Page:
Trust in digital advertising is at an all-time low thanks to various data misuse scandals and the public's growing awareness about how their data can be exploited. While GDPR can be seen as the regulators big stand on behalf of consumers, the industry itself should be taking a proactive approach too. So what should advertisers and vendors do? Ben Humphrey suggests five key areas where they should take action.
Marketers have spent the best part of two decades collecting as much data from consumers as they physically can; more data than they can use. In theory, all this information can be translated into data-driven decisions. This is the real benefit of these swathes of data, but many haven’t taken advantage of this.
Perhaps this over-hype comes from the sheer magnitude of observational data the “big three” hold.
〉 Google receives more than 4 million search queries per minute from the 2.4 billion internet users around the world and processes 20 petabytes of information per day.
〉Facebook’s 1.3 billion users share 2.5 million pieces of content each minute.
〉Amazon has created a marketplace with 278 million active customers from which it records data on online browsing and purchasing behaviour.
Regardless of why we collated all this data, it is our responsibility as marketers to make the most of all of it to drive both more success in marketing campaigns, and more value for consumers.
4 ways to utilise and personalise data
1. Three-tier granularity
Data provides the opportunity to deploy highly personalised marketing that is customised to an individual’s tastes or behaviour. The availability of data makes it possible for three levels of granularity in personalisation:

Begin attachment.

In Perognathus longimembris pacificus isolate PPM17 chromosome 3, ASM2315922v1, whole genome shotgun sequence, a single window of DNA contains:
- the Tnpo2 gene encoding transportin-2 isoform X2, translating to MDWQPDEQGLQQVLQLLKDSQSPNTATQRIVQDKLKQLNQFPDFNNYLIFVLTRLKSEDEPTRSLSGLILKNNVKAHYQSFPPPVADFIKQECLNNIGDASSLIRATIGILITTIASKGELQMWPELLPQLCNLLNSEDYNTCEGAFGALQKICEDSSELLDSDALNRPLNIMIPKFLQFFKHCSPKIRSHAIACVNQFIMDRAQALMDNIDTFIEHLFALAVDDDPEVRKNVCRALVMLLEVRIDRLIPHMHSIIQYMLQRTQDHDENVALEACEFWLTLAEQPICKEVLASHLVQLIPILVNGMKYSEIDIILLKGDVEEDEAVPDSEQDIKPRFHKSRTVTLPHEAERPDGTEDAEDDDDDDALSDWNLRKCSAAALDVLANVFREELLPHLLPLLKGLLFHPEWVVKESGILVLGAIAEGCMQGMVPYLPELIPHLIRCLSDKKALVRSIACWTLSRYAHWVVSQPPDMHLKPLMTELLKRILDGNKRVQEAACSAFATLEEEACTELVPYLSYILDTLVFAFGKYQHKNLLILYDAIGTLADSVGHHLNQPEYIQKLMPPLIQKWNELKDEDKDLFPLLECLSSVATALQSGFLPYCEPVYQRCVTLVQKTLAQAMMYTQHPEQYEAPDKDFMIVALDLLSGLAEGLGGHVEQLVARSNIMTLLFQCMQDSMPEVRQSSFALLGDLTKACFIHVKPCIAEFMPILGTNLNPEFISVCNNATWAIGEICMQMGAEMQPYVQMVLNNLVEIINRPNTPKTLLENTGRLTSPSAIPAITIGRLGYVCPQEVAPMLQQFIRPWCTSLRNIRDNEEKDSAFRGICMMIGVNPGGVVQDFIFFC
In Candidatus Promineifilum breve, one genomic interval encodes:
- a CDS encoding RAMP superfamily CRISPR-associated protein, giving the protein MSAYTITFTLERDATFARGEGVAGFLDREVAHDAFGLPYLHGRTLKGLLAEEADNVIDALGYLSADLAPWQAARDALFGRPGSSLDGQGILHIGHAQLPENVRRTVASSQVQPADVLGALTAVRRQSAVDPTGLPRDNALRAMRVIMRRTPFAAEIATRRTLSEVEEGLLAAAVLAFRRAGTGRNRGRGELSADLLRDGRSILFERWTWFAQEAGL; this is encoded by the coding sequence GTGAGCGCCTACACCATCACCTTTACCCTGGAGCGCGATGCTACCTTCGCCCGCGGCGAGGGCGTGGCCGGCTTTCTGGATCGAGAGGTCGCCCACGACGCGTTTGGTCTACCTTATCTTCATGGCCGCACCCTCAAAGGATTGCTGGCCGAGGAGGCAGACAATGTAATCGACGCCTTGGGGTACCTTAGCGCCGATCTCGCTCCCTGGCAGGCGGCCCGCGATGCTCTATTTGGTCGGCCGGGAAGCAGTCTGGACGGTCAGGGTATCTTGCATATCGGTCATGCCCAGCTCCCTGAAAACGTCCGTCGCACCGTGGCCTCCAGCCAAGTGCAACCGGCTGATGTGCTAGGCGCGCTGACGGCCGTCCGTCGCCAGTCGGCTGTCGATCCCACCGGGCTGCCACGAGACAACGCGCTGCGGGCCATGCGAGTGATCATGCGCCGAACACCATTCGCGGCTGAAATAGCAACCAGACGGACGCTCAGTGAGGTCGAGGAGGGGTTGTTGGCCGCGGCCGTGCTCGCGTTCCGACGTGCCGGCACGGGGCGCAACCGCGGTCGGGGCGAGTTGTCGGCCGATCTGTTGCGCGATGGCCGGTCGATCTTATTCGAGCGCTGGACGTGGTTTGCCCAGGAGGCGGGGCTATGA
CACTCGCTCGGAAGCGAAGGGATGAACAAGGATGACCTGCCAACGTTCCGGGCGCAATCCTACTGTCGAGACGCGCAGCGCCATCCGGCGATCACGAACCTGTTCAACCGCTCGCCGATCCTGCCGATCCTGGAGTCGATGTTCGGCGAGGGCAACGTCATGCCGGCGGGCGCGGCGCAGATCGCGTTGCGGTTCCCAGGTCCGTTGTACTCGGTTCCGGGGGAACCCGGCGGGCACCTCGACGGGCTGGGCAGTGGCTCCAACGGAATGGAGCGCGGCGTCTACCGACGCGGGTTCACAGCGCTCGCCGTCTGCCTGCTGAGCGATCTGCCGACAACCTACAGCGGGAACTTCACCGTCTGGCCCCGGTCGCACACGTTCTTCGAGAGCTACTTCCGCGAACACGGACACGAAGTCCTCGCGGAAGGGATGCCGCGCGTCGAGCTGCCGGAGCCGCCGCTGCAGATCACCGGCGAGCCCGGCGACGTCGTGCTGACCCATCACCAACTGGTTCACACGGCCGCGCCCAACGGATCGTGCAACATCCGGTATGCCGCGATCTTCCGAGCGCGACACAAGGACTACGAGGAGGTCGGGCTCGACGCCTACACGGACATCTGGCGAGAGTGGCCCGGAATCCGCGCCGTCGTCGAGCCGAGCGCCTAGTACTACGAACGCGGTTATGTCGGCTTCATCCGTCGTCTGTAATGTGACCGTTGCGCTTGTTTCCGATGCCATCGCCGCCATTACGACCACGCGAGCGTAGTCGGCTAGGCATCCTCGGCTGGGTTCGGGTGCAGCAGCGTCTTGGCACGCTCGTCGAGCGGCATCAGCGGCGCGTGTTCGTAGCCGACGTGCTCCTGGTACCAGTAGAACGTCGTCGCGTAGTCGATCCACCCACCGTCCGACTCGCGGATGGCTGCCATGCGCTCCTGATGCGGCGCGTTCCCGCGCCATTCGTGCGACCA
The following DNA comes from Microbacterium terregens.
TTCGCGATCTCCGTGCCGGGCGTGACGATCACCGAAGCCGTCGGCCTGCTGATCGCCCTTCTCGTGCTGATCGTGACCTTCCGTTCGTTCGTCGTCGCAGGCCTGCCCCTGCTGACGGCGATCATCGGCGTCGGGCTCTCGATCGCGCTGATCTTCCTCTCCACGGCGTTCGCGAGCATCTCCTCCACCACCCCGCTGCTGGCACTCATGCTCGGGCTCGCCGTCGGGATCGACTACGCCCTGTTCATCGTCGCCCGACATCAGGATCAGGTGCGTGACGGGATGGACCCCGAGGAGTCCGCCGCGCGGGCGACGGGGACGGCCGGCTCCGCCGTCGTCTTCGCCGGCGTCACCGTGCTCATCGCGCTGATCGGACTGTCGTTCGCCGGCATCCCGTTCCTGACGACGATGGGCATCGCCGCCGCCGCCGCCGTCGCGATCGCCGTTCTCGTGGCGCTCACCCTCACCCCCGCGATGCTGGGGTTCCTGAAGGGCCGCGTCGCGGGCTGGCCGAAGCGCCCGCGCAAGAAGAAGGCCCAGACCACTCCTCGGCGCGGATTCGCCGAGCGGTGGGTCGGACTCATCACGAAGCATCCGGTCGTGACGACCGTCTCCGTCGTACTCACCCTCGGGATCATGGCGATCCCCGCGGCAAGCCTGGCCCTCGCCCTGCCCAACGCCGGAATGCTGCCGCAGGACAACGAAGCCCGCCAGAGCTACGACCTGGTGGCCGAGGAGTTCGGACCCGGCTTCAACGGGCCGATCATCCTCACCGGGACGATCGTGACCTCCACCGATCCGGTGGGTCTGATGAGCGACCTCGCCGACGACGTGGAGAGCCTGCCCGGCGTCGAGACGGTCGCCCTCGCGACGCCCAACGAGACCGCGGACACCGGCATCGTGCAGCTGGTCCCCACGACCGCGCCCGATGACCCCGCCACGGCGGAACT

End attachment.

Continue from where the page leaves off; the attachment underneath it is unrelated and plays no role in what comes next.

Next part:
- Mass personalisation, whereby all consumers receive the same offering according to their average taste
- Segment-level personalisation, in which groups of consumers with similar preferences are identified for marketing
- Individual level personalisation, in which each consumer receives marketing according to their individual tastes and behaviours
Facebook is a prime example of an advertising platform that offers different levels of granularity. For instance, its interest and behaviour targeting allows advertisers to deploy segment-level personalisation, while the dynamic product ads allow for individual-level targeting based on the products they have viewed on the website.
2. Online reviews
In online retail today, the inclusion of consumer reviews has become a common practice, allowing brands to be more competitive in the market.
A recent study by Chong et al (2015) investigated the impact of online reviews and promotional marketing, such as free delivery and on product demand. With web crawling datasets from Amazon.com, they used technologies like neural network modelling – which can capture and represent complex input/output relationships – to predict the demands of electronic products.